Evidence is presented that endocytosis-deficient Saccharomyces cerevisiae end4 yeast cells rapidly internalize the fluorescent phospholipid analogues 1-palmitoyl-2-{6-[7-nitro-2,1, 3-benzoxadiazol-4-yl(NBD)amino] caproyl}phosphatidylcholine (P-C6-NBD-PtdCho) and P-C6-NBD-phosphatidylserine (P-C6-NBD-PtdSer). Both analogues redistributed between the exoplasmic and cytoplasmic leaflet with a half-time of < 15 min at 0 degrees C. The plateau of internalized analogues was about 70%. Transbilayer movement is probably protein-mediated, as the flip-flop of both analogues was very slow in liposomes composed of plasma-membrane lipids. Rapid analogue internalization was not abolished on depletion of intracellular ATP by about 90%. For P-C6-NBD-PtdCho only was a moderate decrease in the plateau of internalized analogues of about 20% observed, while that of P-C6-NBD-PtdSer was not affected. The Drs2 protein plays only a minor role, if any, in the rapid transbilayer movement of analogues in S. cerevisiae end4 cells. In S. cerevisiae end4 Deltadrs2 cells harbouring both an end4 allele and a drs2 null allele, about 60% and 50% of P-C6-NBD-PtdCho and P-C6-NBD-PtdSer, respectively, became internalized within 15 min at 0 degrees C. The preferential orientation of P-C6-NBD-PtdSer to the cytoplasmic leaflet is in qualitative agreement with the sequestering of endogenous phosphatidylserine to the cytoplasmic leaflet, as assessed by binding of annexin V. Virtually no binding of annexin V to spheroplasts of the parent wild-type strain or the mutant strains was observed. Likewise, no difference in the exposure of endogenous aminophospholipids to the exoplasmic leaflet between these strains was found by labelling with trinitrobenzenesulfonic acid. Thus, lipid asymmetry, at least of aminophospholipids, was preserved in S. cerevisiae end4 cells independently of the presence of the Drs2 protein.  (+info)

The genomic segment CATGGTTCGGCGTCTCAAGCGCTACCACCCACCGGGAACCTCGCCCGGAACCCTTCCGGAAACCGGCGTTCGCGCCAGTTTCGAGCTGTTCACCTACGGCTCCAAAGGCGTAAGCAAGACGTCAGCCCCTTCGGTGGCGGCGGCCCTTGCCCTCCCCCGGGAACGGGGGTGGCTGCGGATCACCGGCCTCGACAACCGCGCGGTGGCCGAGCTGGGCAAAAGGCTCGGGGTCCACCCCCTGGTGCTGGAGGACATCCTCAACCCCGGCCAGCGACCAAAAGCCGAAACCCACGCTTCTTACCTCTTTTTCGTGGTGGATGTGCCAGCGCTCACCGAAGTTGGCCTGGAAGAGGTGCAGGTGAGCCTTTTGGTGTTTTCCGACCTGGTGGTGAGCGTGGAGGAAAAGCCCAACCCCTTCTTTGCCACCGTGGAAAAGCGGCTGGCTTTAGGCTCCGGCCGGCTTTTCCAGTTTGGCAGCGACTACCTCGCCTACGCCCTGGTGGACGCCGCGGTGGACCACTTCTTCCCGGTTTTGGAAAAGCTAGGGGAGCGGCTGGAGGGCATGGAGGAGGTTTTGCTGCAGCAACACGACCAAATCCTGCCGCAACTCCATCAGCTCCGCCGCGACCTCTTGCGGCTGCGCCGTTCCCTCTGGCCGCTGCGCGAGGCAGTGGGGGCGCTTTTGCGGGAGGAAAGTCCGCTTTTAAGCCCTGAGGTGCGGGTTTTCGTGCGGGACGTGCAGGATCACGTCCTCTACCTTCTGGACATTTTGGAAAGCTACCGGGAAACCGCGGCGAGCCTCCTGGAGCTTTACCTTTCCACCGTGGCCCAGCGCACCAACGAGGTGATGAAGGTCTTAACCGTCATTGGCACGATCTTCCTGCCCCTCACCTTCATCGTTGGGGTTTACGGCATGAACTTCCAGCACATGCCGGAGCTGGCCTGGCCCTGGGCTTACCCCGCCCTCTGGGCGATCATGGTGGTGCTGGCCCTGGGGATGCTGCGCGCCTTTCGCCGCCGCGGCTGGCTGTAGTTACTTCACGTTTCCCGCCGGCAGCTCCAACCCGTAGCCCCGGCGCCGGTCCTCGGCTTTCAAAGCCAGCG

Cytoplasmic transport of fatty acids in rat enterocytes: role of binding to fatty acid-binding protein. (6/347)